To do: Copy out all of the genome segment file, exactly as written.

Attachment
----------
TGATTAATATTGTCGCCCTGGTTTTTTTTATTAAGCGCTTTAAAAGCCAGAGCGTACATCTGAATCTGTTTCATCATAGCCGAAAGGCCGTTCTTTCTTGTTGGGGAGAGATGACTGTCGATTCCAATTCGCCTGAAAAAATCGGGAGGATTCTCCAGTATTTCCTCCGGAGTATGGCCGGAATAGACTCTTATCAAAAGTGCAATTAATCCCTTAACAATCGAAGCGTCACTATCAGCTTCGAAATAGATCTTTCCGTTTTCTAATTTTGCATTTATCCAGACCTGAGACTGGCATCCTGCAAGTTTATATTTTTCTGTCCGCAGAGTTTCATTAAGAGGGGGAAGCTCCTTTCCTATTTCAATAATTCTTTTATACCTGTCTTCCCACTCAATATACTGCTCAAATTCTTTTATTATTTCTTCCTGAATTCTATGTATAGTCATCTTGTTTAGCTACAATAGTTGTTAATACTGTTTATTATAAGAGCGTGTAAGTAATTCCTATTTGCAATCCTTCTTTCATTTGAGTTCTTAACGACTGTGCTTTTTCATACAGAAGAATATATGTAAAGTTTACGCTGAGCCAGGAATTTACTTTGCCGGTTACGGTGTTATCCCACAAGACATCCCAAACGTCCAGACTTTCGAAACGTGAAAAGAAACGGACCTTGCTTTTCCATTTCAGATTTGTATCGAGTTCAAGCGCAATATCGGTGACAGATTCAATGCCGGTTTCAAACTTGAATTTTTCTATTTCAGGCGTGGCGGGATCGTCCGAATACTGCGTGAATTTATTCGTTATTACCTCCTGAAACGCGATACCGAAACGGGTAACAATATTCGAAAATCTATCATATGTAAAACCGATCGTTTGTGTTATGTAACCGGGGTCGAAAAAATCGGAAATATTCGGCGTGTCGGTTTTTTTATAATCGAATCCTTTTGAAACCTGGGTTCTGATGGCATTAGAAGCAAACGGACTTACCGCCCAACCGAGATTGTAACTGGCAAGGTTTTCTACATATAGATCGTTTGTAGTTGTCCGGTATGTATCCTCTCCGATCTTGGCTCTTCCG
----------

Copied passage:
TGATTAATATTGTCGCCCTGGTTTTTTTTATTAAGCGCTTTAAAAGCCAGAGCGTACATCTGAATCTGTTTCATCATAGCCGAAAGGCCGTTCTTTCTTGTTGGGGAGAGATGACTGTCGATTCCAATTCGCCTGAAAAAATCGGGAGGATTCTCCAGTATTTCCTCCGGAGTATGGCCGGAATAGACTCTTATCAAAAGTGCAATTAATCCCTTAACAATCGAAGCGTCACTATCAGCTTCGAAATAGATCTTTCCGTTTTCTAATTTTGCATTTATCCAGACCTGAGACTGGCATCCTGCAAGTTTATATTTTTCTGTCCGCAGAGTTTCATTAAGAGGGGGAAGCTCCTTTCCTATTTCAATAATTCTTTTATACCTGTCTTCCCACTCAATATACTGCTCAAATTCTTTTATTATTTCTTCCTGAATTCTATGTATAGTCATCTTGTTTAGCTACAATAGTTGTTAATACTGTTTATTATAAGAGCGTGTAAGTAATTCCTATTTGCAATCCTTCTTTCATTTGAGTTCTTAACGACTGTGCTTTTTCATACAGAAGAATATATGTAAAGTTTACGCTGAGCCAGGAATTTACTTTGCCGGTTACGGTGTTATCCCACAAGACATCCCAAACGTCCAGACTTTCGAAACGTGAAAAGAAACGGACCTTGCTTTTCCATTTCAGATTTGTATCGAGTTCAAGCGCAATATCGGTGACAGATTCAATGCCGGTTTCAAACTTGAATTTTTCTATTTCAGGCGTGGCGGGATCGTCCGAATACTGCGTGAATTTATTCGTTATTACCTCCTGAAACGCGATACCGAAACGGGTAACAATATTCGAAAATCTATCATATGTAAAACCGATCGTTTGTGTTATGTAACCGGGGTCGAAAAAATCGGAAATATTCGGCGTGTCGGTTTTTTTATAATCGAATCCTTTTGAAACCTGGGTTCTGATGGCATTAGAAGCAAACGGACTTACCGCCCAACCGAGATTGTAACTGGCAAGGTTTTCTACATATAGATCGTTTGTAGTTGTCCGGTATGTATCCTCTCCGATCTTGGCTCTTCCG